But ignoring any one of these factors could lead to serious issues just a bit downstream.  So be sure to pay attention to the following as you choose data pipeline tools and technology and assign tasks:

1.      Understand the engine you’re running

2.      Write output in an efficient way

3.      Manage scheduling and orchestration

4.      Perform consistently at scale

5.      Stay flexible to deal with underlying changes

6.      Know the skill level of your target users

Understand the engine you’re running

A great many tools are based on Apache Spark.  With such tools little is automated.  To be sure,  Spark handles a great many tasks – memory management, garbage collection, shuffling data between nodes, and so on.   But these functions start to fail or degrade as the amount of data being processed increases.  In turn, that means your data engineers need expertise in Spark to configure and tune these functions to handle the load and make their code as efficient as possible. 

Also, while the actual writing of the code is fairly straightforward, the way the code is executed is quite different from engine to engine.  If you don’t understand how those engines work, you can’t really optimize your code to improve performance and deal with issues and errors. 

So whether it’s Databricks, Google, or EMR, you must understand the underlying engine to scale your jobs in any significant way.

Write output in an efficient way

Most of today’s tools tend to focus primarily on the data processing part of the pipeline, but not properly preparing the output for the destination system.  They may indicate the data’s ready to query, but it’s not necessarily so.  It may be in JSON format, or not partitioned or structured properly, or require a separate update to the metadata catalog.  So you may not get exactly what you want – a queryable dataset that’s fast and optimized.  Each of these steps to improve performance can be addressed through more code, but it does create extra friction in the development process and more to maintain once you are in production.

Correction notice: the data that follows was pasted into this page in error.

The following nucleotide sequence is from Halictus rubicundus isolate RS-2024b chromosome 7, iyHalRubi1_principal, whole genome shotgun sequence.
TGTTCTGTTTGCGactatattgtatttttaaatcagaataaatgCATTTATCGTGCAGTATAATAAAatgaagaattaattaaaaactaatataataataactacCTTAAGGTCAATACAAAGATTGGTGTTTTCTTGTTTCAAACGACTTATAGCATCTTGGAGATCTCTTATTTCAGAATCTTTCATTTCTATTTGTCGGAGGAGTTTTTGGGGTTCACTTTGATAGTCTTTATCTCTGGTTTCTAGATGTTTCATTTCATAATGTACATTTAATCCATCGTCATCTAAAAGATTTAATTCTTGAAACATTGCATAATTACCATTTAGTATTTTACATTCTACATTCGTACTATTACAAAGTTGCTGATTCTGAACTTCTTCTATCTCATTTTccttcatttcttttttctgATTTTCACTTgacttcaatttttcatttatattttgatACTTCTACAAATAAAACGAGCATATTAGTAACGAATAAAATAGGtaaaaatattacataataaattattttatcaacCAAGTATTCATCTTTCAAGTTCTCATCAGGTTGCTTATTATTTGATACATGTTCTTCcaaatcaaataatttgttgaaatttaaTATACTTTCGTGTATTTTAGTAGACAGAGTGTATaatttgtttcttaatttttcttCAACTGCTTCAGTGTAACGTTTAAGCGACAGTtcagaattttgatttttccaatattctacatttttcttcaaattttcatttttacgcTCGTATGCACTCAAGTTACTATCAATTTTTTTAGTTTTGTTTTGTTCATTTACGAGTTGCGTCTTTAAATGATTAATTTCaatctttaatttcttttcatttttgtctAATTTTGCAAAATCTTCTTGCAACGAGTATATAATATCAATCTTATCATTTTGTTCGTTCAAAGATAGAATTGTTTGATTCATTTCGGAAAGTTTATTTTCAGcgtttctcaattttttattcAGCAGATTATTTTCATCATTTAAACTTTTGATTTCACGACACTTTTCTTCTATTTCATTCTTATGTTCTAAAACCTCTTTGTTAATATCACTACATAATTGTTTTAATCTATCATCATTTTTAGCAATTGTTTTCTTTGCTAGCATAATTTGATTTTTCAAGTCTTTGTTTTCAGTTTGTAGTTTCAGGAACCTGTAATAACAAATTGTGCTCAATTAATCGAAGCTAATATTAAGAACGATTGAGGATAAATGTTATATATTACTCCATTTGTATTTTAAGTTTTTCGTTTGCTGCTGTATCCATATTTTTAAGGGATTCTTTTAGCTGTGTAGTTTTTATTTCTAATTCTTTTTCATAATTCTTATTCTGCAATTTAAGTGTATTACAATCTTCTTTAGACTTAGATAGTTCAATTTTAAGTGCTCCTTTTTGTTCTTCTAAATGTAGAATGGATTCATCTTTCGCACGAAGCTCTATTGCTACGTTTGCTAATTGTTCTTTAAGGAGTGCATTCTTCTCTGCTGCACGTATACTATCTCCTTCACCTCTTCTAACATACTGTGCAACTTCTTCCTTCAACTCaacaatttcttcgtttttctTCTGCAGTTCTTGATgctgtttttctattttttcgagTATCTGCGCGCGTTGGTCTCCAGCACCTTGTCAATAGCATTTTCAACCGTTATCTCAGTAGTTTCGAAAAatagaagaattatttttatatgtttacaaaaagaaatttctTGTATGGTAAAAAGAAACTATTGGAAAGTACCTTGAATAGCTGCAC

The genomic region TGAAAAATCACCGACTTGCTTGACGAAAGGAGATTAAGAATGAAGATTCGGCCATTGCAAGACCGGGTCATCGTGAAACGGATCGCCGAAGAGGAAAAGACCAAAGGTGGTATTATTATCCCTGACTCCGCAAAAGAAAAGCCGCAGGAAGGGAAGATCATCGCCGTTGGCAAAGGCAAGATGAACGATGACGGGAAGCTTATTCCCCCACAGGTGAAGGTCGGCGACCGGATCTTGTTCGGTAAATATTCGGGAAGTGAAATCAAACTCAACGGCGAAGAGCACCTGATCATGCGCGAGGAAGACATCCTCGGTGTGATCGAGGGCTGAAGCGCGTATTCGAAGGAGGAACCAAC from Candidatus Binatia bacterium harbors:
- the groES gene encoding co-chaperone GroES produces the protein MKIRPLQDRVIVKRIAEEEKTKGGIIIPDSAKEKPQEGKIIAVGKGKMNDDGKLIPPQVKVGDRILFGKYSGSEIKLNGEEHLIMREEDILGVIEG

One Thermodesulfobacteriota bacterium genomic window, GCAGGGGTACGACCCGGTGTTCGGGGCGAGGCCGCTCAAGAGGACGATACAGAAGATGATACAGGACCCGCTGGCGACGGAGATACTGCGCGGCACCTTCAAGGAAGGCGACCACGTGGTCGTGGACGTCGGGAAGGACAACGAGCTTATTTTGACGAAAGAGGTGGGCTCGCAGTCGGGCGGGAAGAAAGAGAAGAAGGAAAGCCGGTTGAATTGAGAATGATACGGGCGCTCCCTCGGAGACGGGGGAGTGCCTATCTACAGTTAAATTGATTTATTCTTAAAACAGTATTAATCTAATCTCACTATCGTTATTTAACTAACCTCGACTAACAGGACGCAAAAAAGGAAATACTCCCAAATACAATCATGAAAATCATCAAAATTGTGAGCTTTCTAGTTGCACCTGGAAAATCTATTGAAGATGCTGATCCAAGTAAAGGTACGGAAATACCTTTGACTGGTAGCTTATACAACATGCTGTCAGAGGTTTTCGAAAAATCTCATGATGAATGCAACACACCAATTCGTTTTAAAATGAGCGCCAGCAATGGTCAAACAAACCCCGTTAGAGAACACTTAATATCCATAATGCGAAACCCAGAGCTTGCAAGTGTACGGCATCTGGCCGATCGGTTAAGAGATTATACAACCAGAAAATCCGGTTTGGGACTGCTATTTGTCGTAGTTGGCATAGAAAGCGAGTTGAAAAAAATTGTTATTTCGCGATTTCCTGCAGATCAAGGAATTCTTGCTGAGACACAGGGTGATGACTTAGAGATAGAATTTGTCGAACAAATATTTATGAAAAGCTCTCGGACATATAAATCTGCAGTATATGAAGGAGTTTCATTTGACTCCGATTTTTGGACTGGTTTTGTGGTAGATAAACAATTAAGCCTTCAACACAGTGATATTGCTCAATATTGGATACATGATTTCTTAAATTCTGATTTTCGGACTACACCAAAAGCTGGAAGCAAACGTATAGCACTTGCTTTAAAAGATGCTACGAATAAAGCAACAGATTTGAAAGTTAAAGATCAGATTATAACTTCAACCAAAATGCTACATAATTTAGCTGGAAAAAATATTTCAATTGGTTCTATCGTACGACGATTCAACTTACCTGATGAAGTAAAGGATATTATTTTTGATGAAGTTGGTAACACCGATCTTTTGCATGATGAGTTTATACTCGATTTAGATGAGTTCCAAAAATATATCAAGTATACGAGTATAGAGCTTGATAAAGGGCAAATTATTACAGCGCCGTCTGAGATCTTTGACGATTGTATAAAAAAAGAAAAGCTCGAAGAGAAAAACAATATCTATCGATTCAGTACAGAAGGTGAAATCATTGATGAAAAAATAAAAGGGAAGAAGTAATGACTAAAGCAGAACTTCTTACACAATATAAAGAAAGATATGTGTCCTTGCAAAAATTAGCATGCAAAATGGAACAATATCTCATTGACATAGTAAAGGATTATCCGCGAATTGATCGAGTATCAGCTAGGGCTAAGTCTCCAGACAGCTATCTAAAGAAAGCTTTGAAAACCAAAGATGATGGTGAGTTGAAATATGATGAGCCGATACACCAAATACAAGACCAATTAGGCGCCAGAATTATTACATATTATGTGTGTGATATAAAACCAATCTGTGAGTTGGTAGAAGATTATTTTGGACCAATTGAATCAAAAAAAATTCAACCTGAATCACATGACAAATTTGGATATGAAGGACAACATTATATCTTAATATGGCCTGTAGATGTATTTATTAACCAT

Manage scheduling and orchestration

Pipelines are made up of multiple tasks and they do multiple things.  You must orchestrate them – run them at regular intervals, for example, or run them when new data arrives.  It’s not sustainable if each time new data comes in you must manually update, reschedule, and re-order the job.

There are tools to help with this – Apache Airflow, dbt, AWS Step Functions.  But that means more systems that data engineers must learn, maintain, and scale, occupying time they could otherwise use to design the business logic that sits on top of the pipeline, and that actually converts the data into something valuable for the business.

Perform consistently at scale

Many pipeline processing tools tout their easy user experience.  They fit in your pipeline, and when you start running your data through them they work fine.  But when you start to scale, you often run into problems.  Note that it’s easy to conflate auto-scaling with improving data ingestion and processing throughput.  Most tools auto-scale, making it easy to add more nodes.  But other factors can still create a bottleneck.  During processing, data doesn’t always distribute evenly across the nodes you’ve added.  And if the processing task can only run on a single node (such as aggregations and joins), it doesn’t matter how many nodes you have.  

How do you diagnose these types of scaling bottlenecks?  And do you have the mechanisms to fix them yourself?